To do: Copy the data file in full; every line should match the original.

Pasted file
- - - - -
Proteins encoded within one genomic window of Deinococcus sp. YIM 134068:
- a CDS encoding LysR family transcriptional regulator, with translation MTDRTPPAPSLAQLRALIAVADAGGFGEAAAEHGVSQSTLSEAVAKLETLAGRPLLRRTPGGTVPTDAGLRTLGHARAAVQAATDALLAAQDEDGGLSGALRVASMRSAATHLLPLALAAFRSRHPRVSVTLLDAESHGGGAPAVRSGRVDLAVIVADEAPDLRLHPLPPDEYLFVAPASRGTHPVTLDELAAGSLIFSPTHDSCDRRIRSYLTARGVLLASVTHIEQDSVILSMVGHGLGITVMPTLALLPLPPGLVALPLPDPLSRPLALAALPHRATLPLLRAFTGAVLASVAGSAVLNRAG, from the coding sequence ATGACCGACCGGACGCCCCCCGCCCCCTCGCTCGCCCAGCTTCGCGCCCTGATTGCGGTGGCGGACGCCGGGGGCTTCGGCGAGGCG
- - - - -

Proteins encoded within one genomic window of Deinococcus sp. YIM 134068:
- a CDS encoding LysR family transcriptional regulator, with translation MTDRTPPAPSLAQLRALIAVADAGGFGEAAAEHGVSQSTLSEAVAKLETLAGRPLLRRTPGGTVPTDAGLRTLGHARAAVQAATDALLAAQDEDGGLSGALRVASMRSAATHLLPLALAAFRSRHPRVSVTLLDAESHGGGAPAVRSGRVDLAVIVADEAPDLRLHPLPPDEYLFVAPASRGTHPVTLDELAAGSLIFSPTHDSCDRRIRSYLTARGVLLASVTHIEQDSVILSMVGHGLGITVMPTLALLPLPPGLVALPLPDPLSRPLALAALPHRATLPLLRAFTGAVLASVAGSAVLNRAG, from the coding sequence ATGACCGACCGGACGCCCCCCGCCCCCTCGCTCGCCCAGCTTCGCGCCCTGATTGCGGTGGCGGACGCCGGGGGCTTCGGCGAGGCG